Military & Veterans Aid

  • HR 3218/S. 1598, Harry W. Colmery Veterans Educational Assistance Act: This measure makes a number of changes to enhance veterans educational benefits, the most significant of which is to provide lifetime access to benefits, instead of the current expiration of benefits after 15 years for individuals who first become entitled to them on or after Jan. 1, 2013. Rep. Roe (R-TN) and Sen. Isakson (R-GA) sponsored the bill which passed the House and Senate overwhelmingly before being signed into law by President Trump on August 16. For more information on the bill, see NASFAA's analysis of the legislation

Student Aid Funding

  • H.Con.Res. 71, FY 2018 Budget Resolution: The fiscal year (FY) 2018 budget resolution, covered in Today's News, provides a high-level overview of budget and funding priorities for FY 2018, which affects award year 2018-19. The resolution, led by Rep. Black (R-TN), cleared the House Budget Committee on July 21.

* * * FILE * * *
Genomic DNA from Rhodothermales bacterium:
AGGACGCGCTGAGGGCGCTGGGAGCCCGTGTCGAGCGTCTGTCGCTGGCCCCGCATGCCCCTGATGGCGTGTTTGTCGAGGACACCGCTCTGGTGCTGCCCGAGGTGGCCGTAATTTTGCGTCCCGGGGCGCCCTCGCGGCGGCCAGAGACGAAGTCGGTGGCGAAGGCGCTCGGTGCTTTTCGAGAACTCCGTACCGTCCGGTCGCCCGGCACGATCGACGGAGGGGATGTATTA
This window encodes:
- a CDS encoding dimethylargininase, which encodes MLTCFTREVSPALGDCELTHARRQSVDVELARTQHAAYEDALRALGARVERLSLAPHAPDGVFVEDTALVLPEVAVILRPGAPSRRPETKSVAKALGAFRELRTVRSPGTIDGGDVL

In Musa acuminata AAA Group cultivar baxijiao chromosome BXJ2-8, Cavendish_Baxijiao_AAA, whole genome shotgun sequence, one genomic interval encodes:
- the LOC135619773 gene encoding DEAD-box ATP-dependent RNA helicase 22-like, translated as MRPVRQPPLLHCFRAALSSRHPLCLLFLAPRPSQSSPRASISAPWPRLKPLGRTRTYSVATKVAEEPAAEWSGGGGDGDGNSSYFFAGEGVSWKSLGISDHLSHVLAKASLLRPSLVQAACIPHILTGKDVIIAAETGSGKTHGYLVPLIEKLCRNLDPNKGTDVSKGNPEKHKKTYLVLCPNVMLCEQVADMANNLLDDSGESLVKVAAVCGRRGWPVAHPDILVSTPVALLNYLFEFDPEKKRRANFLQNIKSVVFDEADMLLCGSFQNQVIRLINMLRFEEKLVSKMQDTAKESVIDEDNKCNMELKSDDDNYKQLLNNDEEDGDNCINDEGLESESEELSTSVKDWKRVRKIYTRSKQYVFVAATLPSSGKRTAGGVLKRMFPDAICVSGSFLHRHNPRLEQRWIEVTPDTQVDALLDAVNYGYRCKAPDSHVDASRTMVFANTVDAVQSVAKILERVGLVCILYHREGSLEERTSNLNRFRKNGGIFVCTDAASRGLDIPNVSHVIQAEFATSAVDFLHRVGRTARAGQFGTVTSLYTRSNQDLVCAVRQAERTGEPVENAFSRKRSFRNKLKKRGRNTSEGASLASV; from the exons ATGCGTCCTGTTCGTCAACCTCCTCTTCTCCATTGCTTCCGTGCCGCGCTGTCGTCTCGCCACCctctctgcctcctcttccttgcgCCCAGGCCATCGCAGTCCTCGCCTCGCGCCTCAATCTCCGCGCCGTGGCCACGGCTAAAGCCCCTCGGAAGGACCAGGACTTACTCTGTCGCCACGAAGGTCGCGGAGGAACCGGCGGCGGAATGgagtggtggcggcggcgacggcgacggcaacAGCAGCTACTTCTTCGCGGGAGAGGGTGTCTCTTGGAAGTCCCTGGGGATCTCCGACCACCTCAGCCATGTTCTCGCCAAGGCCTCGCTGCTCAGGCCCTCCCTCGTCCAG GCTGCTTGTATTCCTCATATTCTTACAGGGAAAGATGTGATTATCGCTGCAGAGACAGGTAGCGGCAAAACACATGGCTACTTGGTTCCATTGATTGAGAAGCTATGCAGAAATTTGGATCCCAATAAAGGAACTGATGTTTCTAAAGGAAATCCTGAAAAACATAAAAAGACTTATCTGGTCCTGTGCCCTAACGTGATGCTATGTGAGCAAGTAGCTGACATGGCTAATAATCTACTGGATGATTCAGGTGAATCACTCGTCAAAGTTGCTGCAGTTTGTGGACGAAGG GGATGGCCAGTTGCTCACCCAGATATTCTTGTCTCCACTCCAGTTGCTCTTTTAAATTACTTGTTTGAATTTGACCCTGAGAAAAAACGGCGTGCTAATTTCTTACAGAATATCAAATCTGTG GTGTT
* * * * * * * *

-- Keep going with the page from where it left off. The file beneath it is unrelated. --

• HR 3358, FY 2018 Appropriations for the Departments of Labor, Health and Human Services, and Education, and related agencies: The fiscal year (FY) 2018 Labor-HHS-Education Appropriations Bill, the bill that sets the funding levels for several large domestic government agencies, provides all funding for federal student aid programs for award year 2018-19. The bill, covered in Today's News, would rescind $3.3 billion from the Pell Grant Program reserve. The bill calls for level funding for FSEOG and also for the Federal Work-Study (FWS) Program. It also includes increases to programs such as TRIO and Gear Up – at $60 million and $10 million, respectively. Rep. Cole (R-OK) sponsored this bill, which passed out of committee on July 21.